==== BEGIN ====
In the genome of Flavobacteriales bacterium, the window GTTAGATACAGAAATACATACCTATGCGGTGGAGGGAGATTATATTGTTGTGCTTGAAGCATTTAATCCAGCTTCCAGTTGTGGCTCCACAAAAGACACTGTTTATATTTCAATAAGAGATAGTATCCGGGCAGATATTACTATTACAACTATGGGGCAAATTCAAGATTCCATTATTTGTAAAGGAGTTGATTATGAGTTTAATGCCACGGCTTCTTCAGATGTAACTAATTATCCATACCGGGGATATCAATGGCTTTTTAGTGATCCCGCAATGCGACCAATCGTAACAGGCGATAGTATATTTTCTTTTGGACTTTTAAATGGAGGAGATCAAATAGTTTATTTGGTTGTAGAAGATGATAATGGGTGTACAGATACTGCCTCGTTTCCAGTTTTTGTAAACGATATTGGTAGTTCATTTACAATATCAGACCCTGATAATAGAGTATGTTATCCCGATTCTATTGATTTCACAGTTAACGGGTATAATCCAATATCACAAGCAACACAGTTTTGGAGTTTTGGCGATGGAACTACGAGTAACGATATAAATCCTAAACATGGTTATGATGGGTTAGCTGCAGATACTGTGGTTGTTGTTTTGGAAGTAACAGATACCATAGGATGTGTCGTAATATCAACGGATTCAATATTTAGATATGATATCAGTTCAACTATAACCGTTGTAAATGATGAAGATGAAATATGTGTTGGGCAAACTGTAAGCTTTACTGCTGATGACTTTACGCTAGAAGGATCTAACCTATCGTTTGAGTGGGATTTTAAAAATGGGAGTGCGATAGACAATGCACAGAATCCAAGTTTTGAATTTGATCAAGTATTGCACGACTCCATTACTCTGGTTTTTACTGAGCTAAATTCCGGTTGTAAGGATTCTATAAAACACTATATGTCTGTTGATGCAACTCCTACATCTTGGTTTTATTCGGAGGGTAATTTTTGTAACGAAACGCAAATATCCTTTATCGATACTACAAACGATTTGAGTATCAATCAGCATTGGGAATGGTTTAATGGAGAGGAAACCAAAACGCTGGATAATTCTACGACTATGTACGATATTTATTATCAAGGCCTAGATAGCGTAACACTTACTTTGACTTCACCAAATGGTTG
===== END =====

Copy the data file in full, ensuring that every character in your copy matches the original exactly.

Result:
In the genome of Flavobacteriales bacterium, the window GTTAGATACAGAAATACATACCTATGCGGTGGAGGGAGATTATATTGTTGTGCTTGAAGCATTTAATCCAGCTTCCAGTTGTGGCTCCACAAAAGACACTGTTTATATTTCAATAAGAGATAGTATCCGGGCAGATATTACTATTACAACTATGGGGCAAATTCAAGATTCCATTATTTGTAAAGGAGTTGATTATGAGTTTAATGCCACGGCTTCTTCAGATGTAACTAATTATCCATACCGGGGATATCAATGGCTTTTTAGTGATCCCGCAATGCGACCAATCGTAACAGGCGATAGTATATTTTCTTTTGGACTTTTAAATGGAGGAGATCAAATAGTTTATTTGGTTGTAGAAGATGATAATGGGTGTACAGATACTGCCTCGTTTCCAGTTTTTGTAAACGATATTGGTAGTTCATTTACAATATCAGACCCTGATAATAGAGTATGTTATCCCGATTCTATTGATTTCACAGTTAACGGGTATAATCCAATATCACAAGCAACACAGTTTTGGAGTTTTGGCGATGGAACTACGAGTAACGATATAAATCCTAAACATGGTTATGATGGGTTAGCTGCAGATACTGTGGTTGTTGTTTTGGAAGTAACAGATACCATAGGATGTGTCGTAATATCAACGGATTCAATATTTAGATATGATATCAGTTCAACTATAACCGTTGTAAATGATGAAGATGAAATATGTGTTGGGCAAACTGTAAGCTTTACTGCTGATGACTTTACGCTAGAAGGATCTAACCTATCGTTTGAGTGGGATTTTAAAAATGGGAGTGCGATAGACAATGCACAGAATCCAAGTTTTGAATTTGATCAAGTATTGCACGACTCCATTACTCTGGTTTTTACTGAGCTAAATTCCGGTTGTAAGGATTCTATAAAACACTATATGTCTGTTGATGCAACTCCTACATCTTGGTTTTATTCGGAGGGTAATTTTTGTAACGAAACGCAAATATCCTTTATCGATACTACAAACGATTTGAGTATCAATCAGCATTGGGAATGGTTTAATGGAGAGGAAACCAAAACGCTGGATAATTCTACGACTATGTACGATATTTATTATCAAGGCCTAGATAGCGTAACACTTACTTTGACTTCACCAAATGGTTG